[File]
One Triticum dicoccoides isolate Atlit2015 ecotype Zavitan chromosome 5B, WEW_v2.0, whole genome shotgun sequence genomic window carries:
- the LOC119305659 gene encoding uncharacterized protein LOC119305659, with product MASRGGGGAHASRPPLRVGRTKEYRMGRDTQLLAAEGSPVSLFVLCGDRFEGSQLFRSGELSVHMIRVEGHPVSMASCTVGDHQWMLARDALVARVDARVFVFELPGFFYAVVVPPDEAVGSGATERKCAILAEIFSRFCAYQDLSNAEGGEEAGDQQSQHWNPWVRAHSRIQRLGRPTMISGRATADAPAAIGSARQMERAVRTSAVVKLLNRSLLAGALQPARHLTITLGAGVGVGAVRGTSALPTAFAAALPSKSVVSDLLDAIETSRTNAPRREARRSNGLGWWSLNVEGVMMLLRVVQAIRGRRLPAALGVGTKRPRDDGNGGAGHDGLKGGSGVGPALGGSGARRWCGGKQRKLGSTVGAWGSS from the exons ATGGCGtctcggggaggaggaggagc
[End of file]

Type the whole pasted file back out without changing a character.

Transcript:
One Triticum dicoccoides isolate Atlit2015 ecotype Zavitan chromosome 5B, WEW_v2.0, whole genome shotgun sequence genomic window carries:
- the LOC119305659 gene encoding uncharacterized protein LOC119305659, with product MASRGGGGAHASRPPLRVGRTKEYRMGRDTQLLAAEGSPVSLFVLCGDRFEGSQLFRSGELSVHMIRVEGHPVSMASCTVGDHQWMLARDALVARVDARVFVFELPGFFYAVVVPPDEAVGSGATERKCAILAEIFSRFCAYQDLSNAEGGEEAGDQQSQHWNPWVRAHSRIQRLGRPTMISGRATADAPAAIGSARQMERAVRTSAVVKLLNRSLLAGALQPARHLTITLGAGVGVGAVRGTSALPTAFAAALPSKSVVSDLLDAIETSRTNAPRREARRSNGLGWWSLNVEGVMMLLRVVQAIRGRRLPAALGVGTKRPRDDGNGGAGHDGLKGGSGVGPALGGSGARRWCGGKQRKLGSTVGAWGSS from the exons ATGGCGtctcggggaggaggaggagc